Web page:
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Improving access to Pediatric Urological Surgical Care in Rural settings: a model of care in collaboration with adult urologists and a community hospital
Paul A. Merguerian, MD, MS1, Carlyn Doyle, ARNP2, Karl Westenfelder, MD2, Vasillis Siomos, MD1, Mark Cain, MD1.
1Seattle Children's Hospital, Seattle, WA, USA, 2Community Medical Center, Missoula, MT, USA.

Introduction: Nearly 12 million children live in the rural US, with reduced access to pediatric specialty care. Over the past 10 years there has been a change in the specialty of pediatric urology, with a marked increase in number of training programs and pediatric urologists. This growth has been in urban settings with little growth in rural areas making access to pediatric urological care limited. This disparity is further aggravated with the increasing cost of living and cost of transportation in economically disadvantaged counties. The aim of this study is to describe a method of providing high quality pediatric urological care in rural settings. Methods: In order to provide pediatric urological care in a large rural (population 73,000) and small rural (population 24,000) location in the State of Montana we created a model of care in collaboration with local adult urologists. In the larger rural setting an APP hired by the local community hospital system was trained to manage pediatric urological patients. She provided non-surgical urological care with constant consultation with our urban academic pediatric urology program. Two pediatric urologists provided in person care based on demand. In the large rural setting one pediatric urologist provided local care every 8 weeks for 2 days where consults were seen the first day and surgery performed with the local urologists on the second day. Anesthesia care was provided by an anesthesiologist with pediatric training. Post-operative care (inpatient and outpatient) was provided by the local APP and urologists together with the pediatric urologist. In the smaller rural setting we worked together with an adult urologist without an APP. The adult urologist managed all non-surgical pediatric urological cases and every 6 months a pediatric urologist would provide local surgical care for a period of 2 days. Complex procedures such as urological reconstruction and robotic surgery from both sites were referred to the tertiary care center at our institution. We retrospectively reviewed the surgical procedures performed over a 3 year period (2019-2022) and evaluated outcomes of these patients. Results: During a 3 year period a total of 187 outpatient visits including a total of 12 prenatal consultations, and 82 surgical procedures were performed. During the period reviewed we did not provide in person care for 8 months due to the pandemic, but utilized telehealth consultation to provide continued support at both rural sites. The procedures performed and outcomes are shown in the table below.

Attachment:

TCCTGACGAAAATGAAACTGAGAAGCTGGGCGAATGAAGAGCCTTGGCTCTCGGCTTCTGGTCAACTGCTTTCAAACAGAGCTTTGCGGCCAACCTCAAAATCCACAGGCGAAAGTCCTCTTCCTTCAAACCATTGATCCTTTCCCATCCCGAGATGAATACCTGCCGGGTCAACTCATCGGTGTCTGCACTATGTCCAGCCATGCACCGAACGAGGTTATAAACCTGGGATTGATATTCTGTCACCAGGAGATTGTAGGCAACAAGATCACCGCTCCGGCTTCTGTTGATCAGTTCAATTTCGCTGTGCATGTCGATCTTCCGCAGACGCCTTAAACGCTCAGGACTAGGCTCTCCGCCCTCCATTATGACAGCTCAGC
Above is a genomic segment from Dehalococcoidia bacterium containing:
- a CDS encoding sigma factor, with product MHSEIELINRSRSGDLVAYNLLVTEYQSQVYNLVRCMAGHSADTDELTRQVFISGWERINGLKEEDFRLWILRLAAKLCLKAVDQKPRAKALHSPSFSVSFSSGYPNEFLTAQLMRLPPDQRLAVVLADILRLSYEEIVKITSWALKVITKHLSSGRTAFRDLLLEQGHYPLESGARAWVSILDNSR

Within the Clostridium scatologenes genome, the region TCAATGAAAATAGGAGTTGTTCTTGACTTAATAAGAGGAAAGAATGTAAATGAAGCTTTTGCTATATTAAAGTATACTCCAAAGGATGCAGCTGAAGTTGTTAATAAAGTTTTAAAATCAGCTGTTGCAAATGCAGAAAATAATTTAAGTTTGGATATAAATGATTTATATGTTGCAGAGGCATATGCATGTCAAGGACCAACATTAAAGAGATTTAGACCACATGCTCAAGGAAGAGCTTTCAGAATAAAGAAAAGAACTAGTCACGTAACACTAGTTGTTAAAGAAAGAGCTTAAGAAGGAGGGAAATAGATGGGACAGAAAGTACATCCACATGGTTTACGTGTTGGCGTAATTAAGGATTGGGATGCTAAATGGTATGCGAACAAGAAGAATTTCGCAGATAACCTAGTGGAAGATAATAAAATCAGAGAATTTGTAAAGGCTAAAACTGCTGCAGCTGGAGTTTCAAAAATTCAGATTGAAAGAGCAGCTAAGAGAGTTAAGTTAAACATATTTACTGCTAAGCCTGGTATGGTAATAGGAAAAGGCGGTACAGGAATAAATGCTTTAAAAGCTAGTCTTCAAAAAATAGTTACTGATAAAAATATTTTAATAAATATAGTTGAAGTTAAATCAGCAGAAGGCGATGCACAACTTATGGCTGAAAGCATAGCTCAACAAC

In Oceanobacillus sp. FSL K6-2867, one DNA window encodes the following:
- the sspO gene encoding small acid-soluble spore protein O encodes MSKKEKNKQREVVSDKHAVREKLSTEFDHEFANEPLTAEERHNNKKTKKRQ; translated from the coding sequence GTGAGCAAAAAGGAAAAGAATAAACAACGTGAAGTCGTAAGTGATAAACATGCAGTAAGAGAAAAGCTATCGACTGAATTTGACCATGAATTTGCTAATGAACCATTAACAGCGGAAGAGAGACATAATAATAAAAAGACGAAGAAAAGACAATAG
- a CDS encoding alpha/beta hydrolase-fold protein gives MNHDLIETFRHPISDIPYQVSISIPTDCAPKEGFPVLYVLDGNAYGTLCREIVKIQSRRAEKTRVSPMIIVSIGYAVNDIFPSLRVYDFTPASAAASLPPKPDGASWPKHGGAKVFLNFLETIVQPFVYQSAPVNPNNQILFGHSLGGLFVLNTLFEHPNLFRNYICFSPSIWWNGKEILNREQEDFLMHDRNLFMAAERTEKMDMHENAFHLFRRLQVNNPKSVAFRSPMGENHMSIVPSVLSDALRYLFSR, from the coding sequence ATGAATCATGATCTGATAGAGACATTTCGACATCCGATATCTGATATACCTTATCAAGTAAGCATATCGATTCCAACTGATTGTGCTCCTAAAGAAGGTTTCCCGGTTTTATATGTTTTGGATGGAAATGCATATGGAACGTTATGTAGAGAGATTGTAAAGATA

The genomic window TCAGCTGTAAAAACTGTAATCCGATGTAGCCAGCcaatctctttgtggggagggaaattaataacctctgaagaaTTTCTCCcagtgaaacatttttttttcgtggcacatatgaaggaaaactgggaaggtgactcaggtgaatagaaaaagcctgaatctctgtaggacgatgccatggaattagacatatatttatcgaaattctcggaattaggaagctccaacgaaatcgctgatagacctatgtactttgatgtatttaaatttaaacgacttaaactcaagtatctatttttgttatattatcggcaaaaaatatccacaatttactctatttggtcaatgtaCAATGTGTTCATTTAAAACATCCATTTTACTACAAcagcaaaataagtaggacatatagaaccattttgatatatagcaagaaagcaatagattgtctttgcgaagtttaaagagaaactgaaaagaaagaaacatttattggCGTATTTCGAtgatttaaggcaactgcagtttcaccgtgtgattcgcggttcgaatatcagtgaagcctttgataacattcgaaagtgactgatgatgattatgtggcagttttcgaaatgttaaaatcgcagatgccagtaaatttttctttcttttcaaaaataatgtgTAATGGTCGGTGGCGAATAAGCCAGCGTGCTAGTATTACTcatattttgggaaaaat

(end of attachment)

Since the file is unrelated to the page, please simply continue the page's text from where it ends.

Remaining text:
Conclusion: Creating a team concept of pairing pediatric surgical specialists with local adult urologists and APPs, and providing in person surgical and ambulatory care based on local demand can provide the same outcomes that can be achieved at a tertiary children's hospital for many pediatric urologic surgical problems. This promotes the concept of care close to home and results in increase access of pediatric specialty care in rural areas.

Procedures performed and outcomes
ProcedureNumberComplications
Distal and midshaft hypospadiasDistal and midshaft hypospadias301 Fistula
Revision Mitrofanoff4None
Ureteral reimplantation11none
Ureteroureterostomy1None
Dismembered Pyeloplasty8None
Orchiopexy/Hernia14None
Cystoscopy valve ablation2None
Penile cases11None
Bladder augmentation in 18 yr old1None


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